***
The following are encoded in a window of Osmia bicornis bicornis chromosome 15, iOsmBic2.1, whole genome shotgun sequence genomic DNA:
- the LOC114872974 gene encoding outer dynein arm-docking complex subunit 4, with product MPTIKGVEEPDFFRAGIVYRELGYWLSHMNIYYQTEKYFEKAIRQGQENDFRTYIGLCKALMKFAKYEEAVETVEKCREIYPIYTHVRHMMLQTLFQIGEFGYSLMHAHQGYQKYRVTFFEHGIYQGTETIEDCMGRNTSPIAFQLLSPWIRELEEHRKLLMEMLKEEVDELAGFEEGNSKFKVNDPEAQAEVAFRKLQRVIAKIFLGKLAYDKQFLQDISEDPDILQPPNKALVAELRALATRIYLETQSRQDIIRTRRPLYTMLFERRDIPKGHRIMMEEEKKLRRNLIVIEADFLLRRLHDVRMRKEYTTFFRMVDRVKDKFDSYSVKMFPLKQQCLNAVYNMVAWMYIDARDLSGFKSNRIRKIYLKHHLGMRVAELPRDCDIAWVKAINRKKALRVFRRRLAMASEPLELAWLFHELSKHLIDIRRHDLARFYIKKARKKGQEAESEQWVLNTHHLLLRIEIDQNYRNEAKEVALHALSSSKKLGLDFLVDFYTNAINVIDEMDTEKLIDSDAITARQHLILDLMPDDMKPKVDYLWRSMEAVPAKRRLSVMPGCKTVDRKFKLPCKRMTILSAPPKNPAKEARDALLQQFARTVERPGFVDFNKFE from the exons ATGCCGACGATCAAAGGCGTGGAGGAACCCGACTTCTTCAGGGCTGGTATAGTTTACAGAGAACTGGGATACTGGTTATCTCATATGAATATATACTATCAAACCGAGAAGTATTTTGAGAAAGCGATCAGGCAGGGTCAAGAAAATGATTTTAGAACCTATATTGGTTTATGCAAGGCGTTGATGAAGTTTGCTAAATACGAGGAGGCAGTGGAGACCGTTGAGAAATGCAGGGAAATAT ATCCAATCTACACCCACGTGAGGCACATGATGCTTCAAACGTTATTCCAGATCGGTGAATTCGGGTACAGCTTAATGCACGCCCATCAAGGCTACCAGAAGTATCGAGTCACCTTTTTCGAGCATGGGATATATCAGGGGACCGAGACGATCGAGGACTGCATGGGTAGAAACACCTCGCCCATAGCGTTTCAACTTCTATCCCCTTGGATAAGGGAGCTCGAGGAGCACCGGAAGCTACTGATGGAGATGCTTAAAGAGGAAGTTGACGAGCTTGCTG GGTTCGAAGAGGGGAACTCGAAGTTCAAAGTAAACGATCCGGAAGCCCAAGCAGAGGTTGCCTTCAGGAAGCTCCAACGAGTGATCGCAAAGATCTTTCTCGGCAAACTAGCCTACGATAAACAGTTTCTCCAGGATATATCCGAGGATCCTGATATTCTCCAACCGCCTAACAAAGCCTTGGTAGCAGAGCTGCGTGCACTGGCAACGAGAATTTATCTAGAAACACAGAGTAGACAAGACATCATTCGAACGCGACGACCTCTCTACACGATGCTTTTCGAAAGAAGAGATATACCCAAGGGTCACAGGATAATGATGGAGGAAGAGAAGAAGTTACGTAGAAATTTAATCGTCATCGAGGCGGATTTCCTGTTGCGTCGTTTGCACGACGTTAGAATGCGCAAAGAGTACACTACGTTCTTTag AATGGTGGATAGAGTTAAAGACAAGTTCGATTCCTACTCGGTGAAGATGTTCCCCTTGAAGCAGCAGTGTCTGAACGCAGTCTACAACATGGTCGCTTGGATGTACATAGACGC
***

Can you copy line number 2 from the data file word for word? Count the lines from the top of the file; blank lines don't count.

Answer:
- the LOC114872974 gene encoding outer dynein arm-docking complex subunit 4, with product MPTIKGVEEPDFFRAGIVYRELGYWLSHMNIYYQTEKYFEKAIRQGQENDFRTYIGLCKALMKFAKYEEAVETVEKCREIYPIYTHVRHMMLQTLFQIGEFGYSLMHAHQGYQKYRVTFFEHGIYQGTETIEDCMGRNTSPIAFQLLSPWIRELEEHRKLLMEMLKEEVDELAGFEEGNSKFKVNDPEAQAEVAFRKLQRVIAKIFLGKLAYDKQFLQDISEDPDILQPPNKALVAELRALATRIYLETQSRQDIIRTRRPLYTMLFERRDIPKGHRIMMEEEKKLRRNLIVIEADFLLRRLHDVRMRKEYTTFFRMVDRVKDKFDSYSVKMFPLKQQCLNAVYNMVAWMYIDARDLSGFKSNRIRKIYLKHHLGMRVAELPRDCDIAWVKAINRKKALRVFRRRLAMASEPLELAWLFHELSKHLIDIRRHDLARFYIKKARKKGQEAESEQWVLNTHHLLLRIEIDQNYRNEAKEVALHALSSSKKLGLDFLVDFYTNAINVIDEMDTEKLIDSDAITARQHLILDLMPDDMKPKVDYLWRSMEAVPAKRRLSVMPGCKTVDRKFKLPCKRMTILSAPPKNPAKEARDALLQQFARTVERPGFVDFNKFE from the exons ATGCCGACGATCAAAGGCGTGGAGGAACCCGACTTCTTCAGGGCTGGTATAGTTTACAGAGAACTGGGATACTGGTTATCTCATATGAATATATACTATCAAACCGAGAAGTATTTTGAGAAAGCGATCAGGCAGGGTCAAGAAAATGATTTTAGAACCTATATTGGTTTATGCAAGGCGTTGATGAAGTTTGCTAAATACGAGGAGGCAGTGGAGACCGTTGAGAAATGCAGGGAAATAT ATCCAATCTACACCCACGTGAGGCACATGATGCTTCAAACGTTATTCCAGATCGGTGAATTCGGGTACAGCTTAATGCACGCCCATCAAGGCTACCAGAAGTATCGAGTCACCTTTTTCGAGCATGGGATATATCAGGGGACCGAGACGATCGAGGACTGCATGGGTAGAAACACCTCGCCCATAGCGTTTCAACTTCTATCCCCTTGGATAAGGGAGCTCGAGGAGCACCGGAAGCTACTGATGGAGATGCTTAAAGAGGAAGTTGACGAGCTTGCTG GGTTCGAAGAGGGGAACTCGAAGTTCAAAGTAAACGATCCGGAAGCCCAAGCAGAGGTTGCCTTCAGGAAGCTCCAACGAGTGATCGCAAAGATCTTTCTCGGCAAACTAGCCTACGATAAACAGTTTCTCCAGGATATATCCGAGGATCCTGATATTCTCCAACCGCCTAACAAAGCCTTGGTAGCAGAGCTGCGTGCACTGGCAACGAGAATTTATCTAGAAACACAGAGTAGACAAGACATCATTCGAACGCGACGACCTCTCTACACGATGCTTTTCGAAAGAAGAGATATACCCAAGGGTCACAGGATAATGATGGAGGAAGAGAAGAAGTTACGTAGAAATTTAATCGTCATCGAGGCGGATTTCCTGTTGCGTCGTTTGCACGACGTTAGAATGCGCAAAGAGTACACTACGTTCTTTag AATGGTGGATAGAGTTAAAGACAAGTTCGATTCCTACTCGGTGAAGATGTTCCCCTTGAAGCAGCAGTGTCTGAACGCAGTCTACAACATGGTCGCTTGGATGTACATAGACGC